According to an email between Plunk and Willis, they reached an agreement that Plunk would pay Red Brick $3,500 per month to assist in Blakely’s reelection campaign for the six months ending in November 2014. In the email, Willis outlines the terms of the agreement and asks if it’s acceptable, and Plunk responds, “Yes.” On the same day, according to bank records, Plunk issued the first $3,500 payment. Either Plunk or the parent company of Athens Pharmacy — which is owned by his father-in-law — paid $3,500 each month thereafter in response to invoices from Red Brick.
The issue is important to the prosecution because Red Brick invoiced Plunk for the final payment of $3,500, but instead of receiving that payment, it received the $7,500 payment from Blakely’s campaign committee. The prosecution’s theory is that Blakely intended the overpayment as part of an arrangement that allowed him to pocket the $4,000 refund.
Plunk, however, said he did not remember any arrangement with Willis and did not remember the email from Willis confirming it. He said he had no control over his father-in-law’s business and had no knowledge of why it made some of the $3,500 payments. He also said he had no involvement in a sign that was in his office window Tuesday that says, “We support Mike,” although he said he agreed with it.
“We’re good friends. I support him,” Plunk told the prosecuting attorney.
On cross-examination, defense counsel asked if Plunk had ever known Blakely to be dishonest. “Absolutely not,” he said. “Not in 40 years.” Plunk shook hands with Blakely as he left the witness stand.
Much of Tuesday’s testimony involved reviewing Blakely’s personal bank records. Special agent Louie Wilson of the Attorney General’s Office, an expert in financial crimes, testified that each time Blakely deposited campaign money in his personal account, his personal account would have become overdrawn without the deposit. This was the case, according to prosecutors, when he deposited a $1,500 Alabama Realtors PAC check, a $2,500 contribution from Austin Hinds Motors and the $4,000 refund from Red Brick Strategies.
It was also the case when he told his jail clerk not to deposit the checks he gave her to refund money removed from the safe holding inmate funds, Wilson testified.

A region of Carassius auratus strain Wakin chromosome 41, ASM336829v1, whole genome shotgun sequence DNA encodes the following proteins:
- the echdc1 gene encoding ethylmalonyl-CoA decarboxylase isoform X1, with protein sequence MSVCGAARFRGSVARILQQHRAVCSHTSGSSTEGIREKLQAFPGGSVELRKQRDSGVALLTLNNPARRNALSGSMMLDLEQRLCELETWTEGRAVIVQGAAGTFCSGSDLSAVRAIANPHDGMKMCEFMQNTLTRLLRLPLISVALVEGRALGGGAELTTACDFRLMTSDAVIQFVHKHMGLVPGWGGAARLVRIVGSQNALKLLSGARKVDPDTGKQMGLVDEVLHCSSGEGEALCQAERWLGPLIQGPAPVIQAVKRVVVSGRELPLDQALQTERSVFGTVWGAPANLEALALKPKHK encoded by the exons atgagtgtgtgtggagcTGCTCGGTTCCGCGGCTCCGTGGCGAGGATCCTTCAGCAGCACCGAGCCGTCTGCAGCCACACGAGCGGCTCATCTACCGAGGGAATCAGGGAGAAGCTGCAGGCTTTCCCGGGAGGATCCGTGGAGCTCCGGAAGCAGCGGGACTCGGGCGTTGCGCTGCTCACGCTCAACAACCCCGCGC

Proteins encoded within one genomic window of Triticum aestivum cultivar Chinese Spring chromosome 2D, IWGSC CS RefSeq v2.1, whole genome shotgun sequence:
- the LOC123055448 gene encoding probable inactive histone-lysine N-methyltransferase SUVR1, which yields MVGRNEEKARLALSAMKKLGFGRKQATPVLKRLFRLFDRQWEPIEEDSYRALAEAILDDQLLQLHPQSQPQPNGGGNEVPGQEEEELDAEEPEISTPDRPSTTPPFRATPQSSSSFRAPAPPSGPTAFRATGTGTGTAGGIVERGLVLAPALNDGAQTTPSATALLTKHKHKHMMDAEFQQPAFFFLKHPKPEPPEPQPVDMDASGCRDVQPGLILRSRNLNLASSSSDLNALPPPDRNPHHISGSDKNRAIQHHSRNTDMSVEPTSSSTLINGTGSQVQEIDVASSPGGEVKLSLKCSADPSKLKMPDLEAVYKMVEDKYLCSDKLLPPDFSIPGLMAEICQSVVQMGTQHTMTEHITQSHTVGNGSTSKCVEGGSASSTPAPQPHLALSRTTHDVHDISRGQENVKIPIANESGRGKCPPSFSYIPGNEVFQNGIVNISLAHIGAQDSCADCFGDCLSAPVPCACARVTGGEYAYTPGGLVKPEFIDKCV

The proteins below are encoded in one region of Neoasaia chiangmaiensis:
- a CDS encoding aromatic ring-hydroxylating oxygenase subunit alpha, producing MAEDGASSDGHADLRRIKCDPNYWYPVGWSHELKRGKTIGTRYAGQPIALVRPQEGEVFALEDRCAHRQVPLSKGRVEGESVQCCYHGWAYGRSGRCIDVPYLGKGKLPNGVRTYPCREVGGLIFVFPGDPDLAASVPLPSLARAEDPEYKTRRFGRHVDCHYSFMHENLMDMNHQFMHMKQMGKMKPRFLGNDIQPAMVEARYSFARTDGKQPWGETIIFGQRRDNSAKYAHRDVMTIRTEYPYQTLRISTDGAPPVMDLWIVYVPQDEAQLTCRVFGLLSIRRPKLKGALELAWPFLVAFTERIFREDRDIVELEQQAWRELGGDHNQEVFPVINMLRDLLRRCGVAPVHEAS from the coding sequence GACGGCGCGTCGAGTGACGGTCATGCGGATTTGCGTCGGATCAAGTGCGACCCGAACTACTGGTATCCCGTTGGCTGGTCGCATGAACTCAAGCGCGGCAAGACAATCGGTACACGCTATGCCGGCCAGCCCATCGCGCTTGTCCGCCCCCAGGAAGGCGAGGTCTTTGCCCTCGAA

Wilson said this was no longer the case after July 18, 2016, when Blakely deposited $966,000 into his personal account. A question by one of Blakely’s lawyers suggested this amount was from winning the lottery. On May 31, 2018, Blakely amended his 2016 Alabama Ethics Commission Statement of Economic Interests to report "more than $250,000" in household income from "TN Lottery and gaming establishments."
Wilson also said he saw evidence of “structuring,” which he said was an attempt to avoid the federal requirement that banks file a report when more than $10,000 in cash is deposited at once. Blakely made three deposits into his personal account, each slightly under $10,000, over two days, according to bank records. The cash deposits on June 30 and July 1 of 2014 totaled $26,000. A Bank Independent teller issued a "suspicious activity report" when Blakely made the first deposit at the drive-thru. The teller, according to the report, advised him he had given her $10,500. Blakely had her return $1,000 so the deposit was $9,500, according to the report.
A question by a lawyer on cross-examination indicated Blakely was accumulating this money so he could repay an accidental overpayment of Blakely’s salary. During opening statements, prosecutors said Blakely borrowed $30,000 from someone referred to as “Tall Paul” to repay the county. There has been no testimony on the loan or whether it was in cash.
Also on Tuesday, an investigator with the Office of Inspector General for the Tennessee Valley Authority testified that TVA issued a $1,000 check for damage done at the Limestone County Sheriff's Rodeo Arena while upgrading transmission lines. The check was issued in September 2013 and made payable to "Mike Blakely, Limestone County sheriff," and the investigator said he expected it to be deposited with the owner of the arena, Sheriff's Reserve Inc. Instead, according to bank records, it was deposited the same day in Blakely's personal account.